Tools of the trade: Precontour Dixieland Matrices


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contoured matrices

by Dr Davina Shaio, Oris Dental, Minyama, QLD

I use these matrices with almost all fillings that involve a marginal ridge. They tighten really well and create a nice contact that’s not too tight.

What’s good about it

Conventional straight tofflemire bands create a straight surface that doesn’t mimic the natural shape of the teeth. You often get a small contact point between teeth that can lead to food trapping. The slight bulge of the contoured band creates a much more natural shape and allows a wider contact area. When we used amalgam, it would need to be packed tightly but modern composites don’t require any force. They just take the shape of whatever type of system you’re using.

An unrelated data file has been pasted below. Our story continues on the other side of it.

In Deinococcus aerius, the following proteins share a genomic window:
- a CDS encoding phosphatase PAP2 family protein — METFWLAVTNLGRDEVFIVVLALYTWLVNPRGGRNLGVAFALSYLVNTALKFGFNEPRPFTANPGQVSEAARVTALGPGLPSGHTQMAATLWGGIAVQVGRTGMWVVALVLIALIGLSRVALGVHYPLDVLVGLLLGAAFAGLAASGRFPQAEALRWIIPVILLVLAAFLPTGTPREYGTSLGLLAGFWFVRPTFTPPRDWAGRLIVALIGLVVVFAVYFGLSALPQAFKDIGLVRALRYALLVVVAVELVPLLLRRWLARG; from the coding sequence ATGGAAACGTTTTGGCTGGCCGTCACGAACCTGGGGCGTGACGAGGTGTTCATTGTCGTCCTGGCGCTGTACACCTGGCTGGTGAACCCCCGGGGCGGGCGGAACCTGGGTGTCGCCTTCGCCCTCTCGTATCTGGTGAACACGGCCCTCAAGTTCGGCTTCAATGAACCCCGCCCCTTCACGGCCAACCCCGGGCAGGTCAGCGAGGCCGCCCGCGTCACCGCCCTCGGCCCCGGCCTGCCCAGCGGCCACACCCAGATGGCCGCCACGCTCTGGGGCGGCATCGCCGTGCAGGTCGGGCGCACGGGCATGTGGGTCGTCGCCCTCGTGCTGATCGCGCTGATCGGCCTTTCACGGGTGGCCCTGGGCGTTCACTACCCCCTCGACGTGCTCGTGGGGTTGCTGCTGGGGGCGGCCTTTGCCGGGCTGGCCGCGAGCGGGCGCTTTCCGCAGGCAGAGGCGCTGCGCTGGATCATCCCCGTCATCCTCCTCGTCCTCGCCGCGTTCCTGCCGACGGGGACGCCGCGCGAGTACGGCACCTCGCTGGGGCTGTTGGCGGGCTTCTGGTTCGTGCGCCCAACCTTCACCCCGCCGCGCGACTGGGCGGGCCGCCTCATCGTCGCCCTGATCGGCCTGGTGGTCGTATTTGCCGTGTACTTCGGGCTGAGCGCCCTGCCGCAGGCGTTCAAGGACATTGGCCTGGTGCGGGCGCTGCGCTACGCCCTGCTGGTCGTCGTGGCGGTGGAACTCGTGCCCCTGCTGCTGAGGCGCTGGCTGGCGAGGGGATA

The end result is a natural contour that represents the shape of the tooth. Sectional matrices are also great for achieving natural curvatures but I often find the contact too tight, and more polishing is needed afterwards. If you were building up a core for a crown prep, it’s easier to keep the contact open. In that situation, you would use the straight tofflemire.

The type of band you use is a personal choice and I know some dentists who swear by the sectional matrix. For me, I get a better result with these contour bands. The tofflemire contoured band has become my go-to band.

What’s not so good

They don’t come with the subgingival extension and that can be a bit annoying when you’re dealing with a very deep, shaped margin. I also find the tofflemire system can be a little difficult to get out of the holder. Once the band is tightened around the tooth, it sometimes seems to get stuck. I just use a set of mosquito forceps to lift it out.

Where did you get it


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